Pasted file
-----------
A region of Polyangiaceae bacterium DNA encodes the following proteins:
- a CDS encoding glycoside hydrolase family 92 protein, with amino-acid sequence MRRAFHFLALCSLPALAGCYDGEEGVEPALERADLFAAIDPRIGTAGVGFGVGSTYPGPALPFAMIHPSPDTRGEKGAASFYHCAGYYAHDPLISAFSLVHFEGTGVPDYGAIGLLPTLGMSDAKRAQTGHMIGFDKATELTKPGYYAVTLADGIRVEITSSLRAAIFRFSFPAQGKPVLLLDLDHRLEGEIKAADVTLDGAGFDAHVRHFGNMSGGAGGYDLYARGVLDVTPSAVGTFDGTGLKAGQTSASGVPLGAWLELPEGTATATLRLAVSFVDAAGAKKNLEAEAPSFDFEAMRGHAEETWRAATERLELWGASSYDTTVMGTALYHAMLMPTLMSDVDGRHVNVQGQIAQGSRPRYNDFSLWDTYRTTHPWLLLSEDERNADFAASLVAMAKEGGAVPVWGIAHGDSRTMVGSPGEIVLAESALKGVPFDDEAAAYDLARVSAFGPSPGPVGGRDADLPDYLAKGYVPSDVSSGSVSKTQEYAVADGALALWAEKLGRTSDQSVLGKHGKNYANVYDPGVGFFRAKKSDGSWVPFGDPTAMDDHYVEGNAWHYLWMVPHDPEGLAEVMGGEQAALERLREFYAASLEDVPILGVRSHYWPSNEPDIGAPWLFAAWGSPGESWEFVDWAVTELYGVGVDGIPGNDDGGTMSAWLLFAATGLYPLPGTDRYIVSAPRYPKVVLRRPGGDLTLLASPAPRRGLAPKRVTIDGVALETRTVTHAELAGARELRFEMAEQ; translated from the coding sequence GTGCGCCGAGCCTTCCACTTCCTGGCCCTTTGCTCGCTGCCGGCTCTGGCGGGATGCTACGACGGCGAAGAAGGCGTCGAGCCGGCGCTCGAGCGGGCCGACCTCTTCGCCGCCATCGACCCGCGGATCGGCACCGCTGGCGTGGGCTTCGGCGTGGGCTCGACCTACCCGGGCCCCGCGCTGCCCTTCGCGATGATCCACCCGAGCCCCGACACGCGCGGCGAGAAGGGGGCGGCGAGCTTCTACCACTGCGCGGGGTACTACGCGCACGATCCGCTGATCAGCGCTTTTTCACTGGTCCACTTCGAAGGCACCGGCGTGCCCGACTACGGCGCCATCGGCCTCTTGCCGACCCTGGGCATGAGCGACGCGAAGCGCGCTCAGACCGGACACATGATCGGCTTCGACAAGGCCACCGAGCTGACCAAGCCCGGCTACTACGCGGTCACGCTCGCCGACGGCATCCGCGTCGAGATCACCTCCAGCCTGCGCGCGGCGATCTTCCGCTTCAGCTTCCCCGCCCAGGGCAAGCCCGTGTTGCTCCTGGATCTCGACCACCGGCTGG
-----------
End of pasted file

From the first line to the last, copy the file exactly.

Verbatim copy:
A region of Polyangiaceae bacterium DNA encodes the following proteins:
- a CDS encoding glycoside hydrolase family 92 protein, with amino-acid sequence MRRAFHFLALCSLPALAGCYDGEEGVEPALERADLFAAIDPRIGTAGVGFGVGSTYPGPALPFAMIHPSPDTRGEKGAASFYHCAGYYAHDPLISAFSLVHFEGTGVPDYGAIGLLPTLGMSDAKRAQTGHMIGFDKATELTKPGYYAVTLADGIRVEITSSLRAAIFRFSFPAQGKPVLLLDLDHRLEGEIKAADVTLDGAGFDAHVRHFGNMSGGAGGYDLYARGVLDVTPSAVGTFDGTGLKAGQTSASGVPLGAWLELPEGTATATLRLAVSFVDAAGAKKNLEAEAPSFDFEAMRGHAEETWRAATERLELWGASSYDTTVMGTALYHAMLMPTLMSDVDGRHVNVQGQIAQGSRPRYNDFSLWDTYRTTHPWLLLSEDERNADFAASLVAMAKEGGAVPVWGIAHGDSRTMVGSPGEIVLAESALKGVPFDDEAAAYDLARVSAFGPSPGPVGGRDADLPDYLAKGYVPSDVSSGSVSKTQEYAVADGALALWAEKLGRTSDQSVLGKHGKNYANVYDPGVGFFRAKKSDGSWVPFGDPTAMDDHYVEGNAWHYLWMVPHDPEGLAEVMGGEQAALERLREFYAASLEDVPILGVRSHYWPSNEPDIGAPWLFAAWGSPGESWEFVDWAVTELYGVGVDGIPGNDDGGTMSAWLLFAATGLYPLPGTDRYIVSAPRYPKVVLRRPGGDLTLLASPAPRRGLAPKRVTIDGVALETRTVTHAELAGARELRFEMAEQ; translated from the coding sequence GTGCGCCGAGCCTTCCACTTCCTGGCCCTTTGCTCGCTGCCGGCTCTGGCGGGATGCTACGACGGCGAAGAAGGCGTCGAGCCGGCGCTCGAGCGGGCCGACCTCTTCGCCGCCATCGACCCGCGGATCGGCACCGCTGGCGTGGGCTTCGGCGTGGGCTCGACCTACCCGGGCCCCGCGCTGCCCTTCGCGATGATCCACCCGAGCCCCGACACGCGCGGCGAGAAGGGGGCGGCGAGCTTCTACCACTGCGCGGGGTACTACGCGCACGATCCGCTGATCAGCGCTTTTTCACTGGTCCACTTCGAAGGCACCGGCGTGCCCGACTACGGCGCCATCGGCCTCTTGCCGACCCTGGGCATGAGCGACGCGAAGCGCGCTCAGACCGGACACATGATCGGCTTCGACAAGGCCACCGAGCTGACCAAGCCCGGCTACTACGCGGTCACGCTCGCCGACGGCATCCGCGTCGAGATCACCTCCAGCCTGCGCGCGGCGATCTTCCGCTTCAGCTTCCCCGCCCAGGGCAAGCCCGTGTTGCTCCTGGATCTCGACCACCGGCTGG